Gravity and Mass
The movie Gravity, which is in theaters at the moment, is about a team of astronauts whose mission goes badly wrong. No spoilers here, but seeing this film did bring some thoughts to mind, specifically about individuals and their relationships with others within the church.
In its most common usage, the word gravity means the attraction between two objects. Of course, the largest object we encounter is the Earth, which holds onto us because of gravity. In turn, it’s gravity that gives us weight. On one hand, it drags us down and makes it hard to run and jump and hard to lift things up off the ground. On the other hand, without it we would have no way to anchor ourselves to any place and nothing to orient ourselves around. Gravity gives us a physical center to our lives and, as the characters in the movie learned, the lack of it leaves us adrift, with nothing to hold on to or push off from. Without help, such a person can do nothing. So it is for a lone person.
In Matthew 18, Jesus talks about the relationship between people, saying in verse 15: â€œIf your brother sins against you, go and tell him his fault, between you and him alone. If he listens to you, you have gained your brother.”
So we see what we are to do when conflict arises within our family, be it your biological family or your church family – we are to bring the two together, my brother and I, and seek to resolve the issue so that we may be together.
Now, humans being what they are, this does not always work. Jesus goes on to say, “16 But if he does not listen, take one or two others along with you, that every charge may be established by the evidence of two or three witnesses.”
Again we are told to come together, this time with more a larger mass of brothers, to bring our brother back into fellowship with us. We want to attract him – or her, mind you – back into togetherness with us and the more gravity – and the more love – we bring to the situation, the better.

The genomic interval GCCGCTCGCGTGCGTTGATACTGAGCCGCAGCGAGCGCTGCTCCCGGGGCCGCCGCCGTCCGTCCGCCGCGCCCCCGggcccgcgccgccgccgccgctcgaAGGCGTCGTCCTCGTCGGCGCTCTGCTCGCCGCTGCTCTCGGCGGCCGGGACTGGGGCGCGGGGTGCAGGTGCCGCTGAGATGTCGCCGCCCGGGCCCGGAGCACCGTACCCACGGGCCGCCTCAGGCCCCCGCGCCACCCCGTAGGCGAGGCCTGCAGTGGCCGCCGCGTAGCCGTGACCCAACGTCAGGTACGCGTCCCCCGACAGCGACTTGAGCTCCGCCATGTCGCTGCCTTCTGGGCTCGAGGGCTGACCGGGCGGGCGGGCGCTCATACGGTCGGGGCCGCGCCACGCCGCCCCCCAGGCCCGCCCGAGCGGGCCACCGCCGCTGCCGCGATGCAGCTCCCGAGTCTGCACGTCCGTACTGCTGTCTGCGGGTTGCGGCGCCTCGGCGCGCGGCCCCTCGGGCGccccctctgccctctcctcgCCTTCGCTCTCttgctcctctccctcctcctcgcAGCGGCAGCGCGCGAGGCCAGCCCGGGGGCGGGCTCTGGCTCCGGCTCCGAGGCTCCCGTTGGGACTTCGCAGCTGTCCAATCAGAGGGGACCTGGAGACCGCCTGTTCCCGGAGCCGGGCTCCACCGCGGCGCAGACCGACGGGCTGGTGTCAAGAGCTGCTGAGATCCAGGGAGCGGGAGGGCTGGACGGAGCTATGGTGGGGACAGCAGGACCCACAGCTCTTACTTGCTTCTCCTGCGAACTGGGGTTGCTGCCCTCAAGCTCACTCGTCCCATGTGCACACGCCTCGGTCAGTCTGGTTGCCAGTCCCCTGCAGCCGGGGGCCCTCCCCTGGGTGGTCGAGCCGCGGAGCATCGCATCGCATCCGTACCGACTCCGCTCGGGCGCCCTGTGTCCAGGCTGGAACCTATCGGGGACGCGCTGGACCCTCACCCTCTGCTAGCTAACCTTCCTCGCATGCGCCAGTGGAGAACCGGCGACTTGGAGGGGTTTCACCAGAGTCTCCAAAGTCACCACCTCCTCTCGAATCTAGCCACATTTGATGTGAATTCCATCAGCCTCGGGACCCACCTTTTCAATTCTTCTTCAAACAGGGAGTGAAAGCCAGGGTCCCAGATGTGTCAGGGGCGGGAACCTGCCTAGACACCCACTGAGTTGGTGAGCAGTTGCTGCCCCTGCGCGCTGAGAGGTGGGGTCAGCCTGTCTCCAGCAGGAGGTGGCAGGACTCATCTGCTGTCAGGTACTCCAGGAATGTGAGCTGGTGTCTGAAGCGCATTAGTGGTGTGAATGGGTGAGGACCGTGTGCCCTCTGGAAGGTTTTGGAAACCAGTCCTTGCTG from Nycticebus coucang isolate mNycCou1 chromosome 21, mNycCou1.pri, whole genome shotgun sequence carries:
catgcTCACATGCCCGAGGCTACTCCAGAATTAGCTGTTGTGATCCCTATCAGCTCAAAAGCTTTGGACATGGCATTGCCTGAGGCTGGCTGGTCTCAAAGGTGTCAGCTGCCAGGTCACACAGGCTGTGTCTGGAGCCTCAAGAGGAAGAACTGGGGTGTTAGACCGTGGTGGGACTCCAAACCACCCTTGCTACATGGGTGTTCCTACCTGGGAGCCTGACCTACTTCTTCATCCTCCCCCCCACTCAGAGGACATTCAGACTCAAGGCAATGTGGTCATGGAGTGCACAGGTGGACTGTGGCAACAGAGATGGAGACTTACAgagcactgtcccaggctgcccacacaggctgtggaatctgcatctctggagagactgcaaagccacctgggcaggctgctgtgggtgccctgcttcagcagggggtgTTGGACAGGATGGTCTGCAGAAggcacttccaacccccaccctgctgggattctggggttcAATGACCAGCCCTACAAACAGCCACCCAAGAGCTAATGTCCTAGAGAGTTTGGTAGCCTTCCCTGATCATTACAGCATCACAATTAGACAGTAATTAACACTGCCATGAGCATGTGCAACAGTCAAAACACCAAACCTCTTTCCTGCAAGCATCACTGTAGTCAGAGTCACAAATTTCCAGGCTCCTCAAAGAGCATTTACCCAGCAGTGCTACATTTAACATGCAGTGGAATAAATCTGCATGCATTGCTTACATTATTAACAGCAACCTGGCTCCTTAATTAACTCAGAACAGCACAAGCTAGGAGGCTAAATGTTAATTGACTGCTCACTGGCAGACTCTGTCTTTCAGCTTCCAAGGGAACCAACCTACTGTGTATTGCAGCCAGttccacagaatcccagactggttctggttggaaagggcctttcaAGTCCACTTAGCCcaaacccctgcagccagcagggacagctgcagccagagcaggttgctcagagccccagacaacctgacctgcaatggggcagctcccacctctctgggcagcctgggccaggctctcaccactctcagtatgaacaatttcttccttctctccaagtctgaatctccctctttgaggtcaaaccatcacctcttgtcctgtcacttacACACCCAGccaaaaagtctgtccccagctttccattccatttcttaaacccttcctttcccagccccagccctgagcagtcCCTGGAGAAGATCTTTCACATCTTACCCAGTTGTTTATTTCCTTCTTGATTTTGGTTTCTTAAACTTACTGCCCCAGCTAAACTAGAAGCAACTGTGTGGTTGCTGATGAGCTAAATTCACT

And yet, this may still be insufficient, if our brother or sister chooses to be obstinate. In verse 17, Jesus says, “If he refuses to listen to them, tell it to the church. And if he refuses to listen even to the church, let him be to you as a Gentile and a tax collector”, meaning, he or she has chosen not to be a brother or sister to you but to go his or her own way, in which case we are to release the person from our mass, according to their own will, and let go.
Jesus spoke about this in a different way when he was sending the apostles out on an early mission trip. In Luke 9:5, he says, “If the people of the village won’t receive your message when you enter it, shake off its dust from your feet as you leave. It is a sign that you have abandoned that village to its fate.”
Abandoned to its fate. Harsh words and hard to accept. How difficult it is to apply them to our brothers and sisters. And how final. Returning the Matthew, Jesus continues by defining that finality: “18 Truly, I say to you, whatever you bind on earth shall be bound in heaven, and whatever you loose on earth shall be loosed in heaven.”
If we draw our loved ones to us on Earth then it shall be so in heaven. But if we do nor or cannot, how permanent that failure can be.